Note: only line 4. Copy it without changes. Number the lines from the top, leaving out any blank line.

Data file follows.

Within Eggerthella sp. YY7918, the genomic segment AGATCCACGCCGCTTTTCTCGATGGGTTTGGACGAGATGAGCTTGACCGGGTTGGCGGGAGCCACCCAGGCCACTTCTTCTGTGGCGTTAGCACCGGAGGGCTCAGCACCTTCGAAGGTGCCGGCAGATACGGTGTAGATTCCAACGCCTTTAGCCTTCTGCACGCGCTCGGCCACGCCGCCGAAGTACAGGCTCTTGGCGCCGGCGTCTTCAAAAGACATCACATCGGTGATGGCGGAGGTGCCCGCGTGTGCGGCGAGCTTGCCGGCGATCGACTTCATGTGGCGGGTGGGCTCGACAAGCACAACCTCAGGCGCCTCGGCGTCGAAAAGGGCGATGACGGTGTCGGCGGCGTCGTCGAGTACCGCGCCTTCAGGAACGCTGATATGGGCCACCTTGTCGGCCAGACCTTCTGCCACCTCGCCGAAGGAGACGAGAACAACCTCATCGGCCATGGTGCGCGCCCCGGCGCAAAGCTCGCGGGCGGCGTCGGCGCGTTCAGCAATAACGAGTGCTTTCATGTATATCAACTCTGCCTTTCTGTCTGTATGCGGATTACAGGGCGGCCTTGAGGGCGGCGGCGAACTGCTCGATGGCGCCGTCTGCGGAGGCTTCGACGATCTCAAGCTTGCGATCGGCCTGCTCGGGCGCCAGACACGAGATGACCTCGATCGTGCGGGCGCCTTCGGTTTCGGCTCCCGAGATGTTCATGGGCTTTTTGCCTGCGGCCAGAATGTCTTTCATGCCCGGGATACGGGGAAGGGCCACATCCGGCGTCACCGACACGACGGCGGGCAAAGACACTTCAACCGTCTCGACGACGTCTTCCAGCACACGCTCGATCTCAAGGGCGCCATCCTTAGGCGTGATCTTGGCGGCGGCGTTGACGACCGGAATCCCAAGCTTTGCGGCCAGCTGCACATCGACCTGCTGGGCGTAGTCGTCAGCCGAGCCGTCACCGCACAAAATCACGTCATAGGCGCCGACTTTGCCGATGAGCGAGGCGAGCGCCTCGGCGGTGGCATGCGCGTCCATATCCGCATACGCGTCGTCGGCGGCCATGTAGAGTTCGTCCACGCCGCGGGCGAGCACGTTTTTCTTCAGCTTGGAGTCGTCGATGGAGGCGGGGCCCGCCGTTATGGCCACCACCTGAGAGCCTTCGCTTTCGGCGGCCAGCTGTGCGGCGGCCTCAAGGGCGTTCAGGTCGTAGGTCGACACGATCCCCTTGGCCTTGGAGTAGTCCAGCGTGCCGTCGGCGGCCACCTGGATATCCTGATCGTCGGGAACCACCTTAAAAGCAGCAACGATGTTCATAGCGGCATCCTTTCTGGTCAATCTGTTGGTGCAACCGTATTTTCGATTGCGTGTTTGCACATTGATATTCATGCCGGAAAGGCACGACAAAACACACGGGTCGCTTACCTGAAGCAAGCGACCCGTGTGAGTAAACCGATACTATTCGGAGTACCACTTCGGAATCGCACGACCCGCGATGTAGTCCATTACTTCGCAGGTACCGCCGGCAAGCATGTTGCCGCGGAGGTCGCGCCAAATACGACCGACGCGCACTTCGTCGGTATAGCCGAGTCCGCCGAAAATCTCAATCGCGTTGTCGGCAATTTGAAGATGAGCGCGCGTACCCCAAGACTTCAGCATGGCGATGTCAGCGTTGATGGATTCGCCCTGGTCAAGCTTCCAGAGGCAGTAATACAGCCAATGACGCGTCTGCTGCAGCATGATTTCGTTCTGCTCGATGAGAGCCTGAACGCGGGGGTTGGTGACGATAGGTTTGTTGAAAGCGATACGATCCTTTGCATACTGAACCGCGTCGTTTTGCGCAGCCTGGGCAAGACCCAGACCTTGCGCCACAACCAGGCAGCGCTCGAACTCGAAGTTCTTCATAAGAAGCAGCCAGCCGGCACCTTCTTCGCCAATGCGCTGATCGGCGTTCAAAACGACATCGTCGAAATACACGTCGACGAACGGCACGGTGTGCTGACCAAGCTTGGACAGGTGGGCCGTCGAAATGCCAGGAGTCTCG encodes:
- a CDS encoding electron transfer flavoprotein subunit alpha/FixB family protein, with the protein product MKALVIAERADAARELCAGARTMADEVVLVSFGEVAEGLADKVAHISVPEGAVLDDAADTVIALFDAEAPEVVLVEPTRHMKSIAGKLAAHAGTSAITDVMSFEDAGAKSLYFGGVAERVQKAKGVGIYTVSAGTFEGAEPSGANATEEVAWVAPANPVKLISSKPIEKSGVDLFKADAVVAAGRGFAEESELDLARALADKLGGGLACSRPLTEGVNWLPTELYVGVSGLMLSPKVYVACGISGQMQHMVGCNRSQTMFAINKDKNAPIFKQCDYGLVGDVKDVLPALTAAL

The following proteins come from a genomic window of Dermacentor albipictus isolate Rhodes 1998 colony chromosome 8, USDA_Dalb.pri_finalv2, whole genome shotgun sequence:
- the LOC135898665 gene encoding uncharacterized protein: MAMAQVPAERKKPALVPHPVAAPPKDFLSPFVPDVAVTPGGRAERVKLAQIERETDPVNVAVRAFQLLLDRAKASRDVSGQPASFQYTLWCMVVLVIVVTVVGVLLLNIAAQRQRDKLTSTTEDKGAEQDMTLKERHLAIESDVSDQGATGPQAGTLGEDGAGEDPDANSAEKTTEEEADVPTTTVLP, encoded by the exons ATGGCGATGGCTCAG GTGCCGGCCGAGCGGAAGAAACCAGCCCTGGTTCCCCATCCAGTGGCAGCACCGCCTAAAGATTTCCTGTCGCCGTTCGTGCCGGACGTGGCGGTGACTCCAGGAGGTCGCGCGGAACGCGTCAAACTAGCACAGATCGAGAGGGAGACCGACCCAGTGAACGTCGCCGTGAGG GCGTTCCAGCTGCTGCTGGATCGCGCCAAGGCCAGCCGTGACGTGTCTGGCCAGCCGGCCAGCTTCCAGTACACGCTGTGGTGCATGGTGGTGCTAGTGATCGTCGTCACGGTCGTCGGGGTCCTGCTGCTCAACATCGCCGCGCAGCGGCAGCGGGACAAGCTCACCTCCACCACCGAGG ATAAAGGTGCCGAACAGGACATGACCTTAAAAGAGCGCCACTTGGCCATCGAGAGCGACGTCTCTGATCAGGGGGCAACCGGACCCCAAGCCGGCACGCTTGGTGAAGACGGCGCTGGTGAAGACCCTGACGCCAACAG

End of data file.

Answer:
- the LOC135898665 gene encoding uncharacterized protein: MAMAQVPAERKKPALVPHPVAAPPKDFLSPFVPDVAVTPGGRAERVKLAQIERETDPVNVAVRAFQLLLDRAKASRDVSGQPASFQYTLWCMVVLVIVVTVVGVLLLNIAAQRQRDKLTSTTEDKGAEQDMTLKERHLAIESDVSDQGATGPQAGTLGEDGAGEDPDANSAEKTTEEEADVPTTTVLP, encoded by the exons ATGGCGATGGCTCAG GTGCCGGCCGAGCGGAAGAAACCAGCCCTGGTTCCCCATCCAGTGGCAGCACCGCCTAAAGATTTCCTGTCGCCGTTCGTGCCGGACGTGGCGGTGACTCCAGGAGGTCGCGCGGAACGCGTCAAACTAGCACAGATCGAGAGGGAGACCGACCCAGTGAACGTCGCCGTGAGG GCGTTCCAGCTGCTGCTGGATCGCGCCAAGGCCAGCCGTGACGTGTCTGGCCAGCCGGCCAGCTTCCAGTACACGCTGTGGTGCATGGTGGTGCTAGTGATCGTCGTCACGGTCGTCGGGGTCCTGCTGCTCAACATCGCCGCGCAGCGGCAGCGGGACAAGCTCACCTCCACCACCGAGG ATAAAGGTGCCGAACAGGACATGACCTTAAAAGAGCGCCACTTGGCCATCGAGAGCGACGTCTCTGATCAGGGGGCAACCGGACCCCAAGCCGGCACGCTTGGTGAAGACGGCGCTGGTGAAGACCCTGACGCCAACAG